Academic journal article Memory & Cognition

A Strategy Disruption Component to Retrieval-Induced Forgetting

Academic journal article Memory & Cognition

A Strategy Disruption Component to Retrieval-Induced Forgetting

Article excerpt

Retrieval-induced forgetting refers to a paradoxical occurrence wherein the act of remembering some material disrupts the retrieval of other, related material (see, e.g., M. C. Anderson, R. A. Bjork, & E. L. Bjork, 1994). This effect is generally accounted for in terms of inhibitory processes. Across three experiments, we test the inhibitory account of retrieval-induced forgetting, as well as whether there may be a strategy disruption component to the effect. In our first two experiments, we manipulate which items individuals are cued to recall during retrieval practice and demonstrate that retrieval-induced forgetting can be neutralized when those items do not interfere with the individual's retrieval strategy. In the third experiment, we confirm this finding with a different set of stimuli. These results are inconsistent with a purely inhibitory account of retrieval-induced forgetting, and we discuss implications for inhibition theory and strategy disruption in light of these and other findings.

Over the past decade, there has been increased interest in the role of inhibition in memory. Indeed, a variety of memory phenomena (e.g., directed forgetting) are speculated to be the result of inhibitory processes (see C. M. MacLeod, Dodd, Sheard, Wilson, & Bibi, 2003). A recent example of such a phenomenon is retrieval-induced forgetting-a paradoxical occurrence wherein the act of remembering some material disrupts the retrieval of other, related material (see, e.g., M. C. Anderson, R. A. Bjork, & E. L. Bjork, 1994; M. D. MacLeod & Macrae, 2001). Given the current interest in retrieval-induced forgetting, the development of theories to explain this phenomenon has become central in the field of memory research.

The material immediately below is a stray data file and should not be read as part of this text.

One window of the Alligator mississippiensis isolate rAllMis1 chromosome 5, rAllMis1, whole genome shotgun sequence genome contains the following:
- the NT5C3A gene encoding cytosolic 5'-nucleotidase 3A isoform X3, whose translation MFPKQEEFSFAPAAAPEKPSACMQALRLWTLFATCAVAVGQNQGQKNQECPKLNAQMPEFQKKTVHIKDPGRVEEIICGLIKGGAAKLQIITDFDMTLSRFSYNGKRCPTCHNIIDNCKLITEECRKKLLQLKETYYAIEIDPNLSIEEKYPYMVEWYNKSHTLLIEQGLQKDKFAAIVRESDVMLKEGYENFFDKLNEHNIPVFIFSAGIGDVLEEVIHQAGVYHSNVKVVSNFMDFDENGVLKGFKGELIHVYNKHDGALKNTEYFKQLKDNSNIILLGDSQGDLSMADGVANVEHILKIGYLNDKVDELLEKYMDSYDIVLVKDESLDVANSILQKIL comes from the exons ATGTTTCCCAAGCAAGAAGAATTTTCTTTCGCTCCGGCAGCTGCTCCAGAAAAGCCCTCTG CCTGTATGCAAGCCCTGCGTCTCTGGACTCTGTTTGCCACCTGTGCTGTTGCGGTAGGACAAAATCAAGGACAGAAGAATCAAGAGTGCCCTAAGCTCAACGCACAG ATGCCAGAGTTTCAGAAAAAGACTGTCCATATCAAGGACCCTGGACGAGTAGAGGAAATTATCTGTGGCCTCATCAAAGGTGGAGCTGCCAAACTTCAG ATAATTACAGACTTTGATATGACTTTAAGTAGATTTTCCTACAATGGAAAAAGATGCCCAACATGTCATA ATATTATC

Retrieval-induced forgetting effects have been observed repeatedly by M. C. Anderson and colleagues (see, e.g., M. C. Anderson et al., 1994; M. C. Anderson, E. L. Bjork, & R. A. Bjork, 2000; M. C. Anderson, Green, & McCulloch, 2000). Although these researchers coined the phrase retrieval-induced forgetting, similar findings had been reported in the early 1970s and 1980s by a number of researchers (e.g., Blaxton & Neely, 1983; Roediger & Schmidt, 1980; A. D. Smith, 1971). M. C. Anderson et al. (1994) first observed retrieval-induced forgetting by having participants study lists of words, with each list containing various category-exemplar pairs (e.g., FruitOrange, Drink-Vodka). A number of different exemplars were used for each category (e.g., Fruit-Banana, Fruit-Orange, Fruit-Lemon; six exemplars total for each of 10 categories), and participants were told to learn these pairings for a later memory test. After the study session, participants completed a practice session in which they were given category names and word stems (e.g., Fruit-Or_____) for half of the words from half of the categories, and then they were instructed to complete the stems with words from the studied lists. Each of these stems was completed multiple times, so that the participants had a good deal of retrieval practice with these items. Following a 20-min retention interval, participants were provided with category cues and asked to recall all of the previously presented words from these categories. Not surprisingly, recall was best for the practiced items from practiced categories (Rp+). Interestingly, though, recall was poorer for unpracticed items from practiced categories (Rp-) than for (unpracticed) items from entirely unpracticed categories (Np). M. C. Anderson et al. (1994) argued that this detriment was indicative of inhibitory processes that suppress related material when practiced material is correctly recalled. Under their account, during the practice session, studied words compete with each other during a search for the correct stem completion. This competition necessitates a suppression or inhibition of competing words, which in turn makes them less accessible at a later time. More specifically, though, M. …

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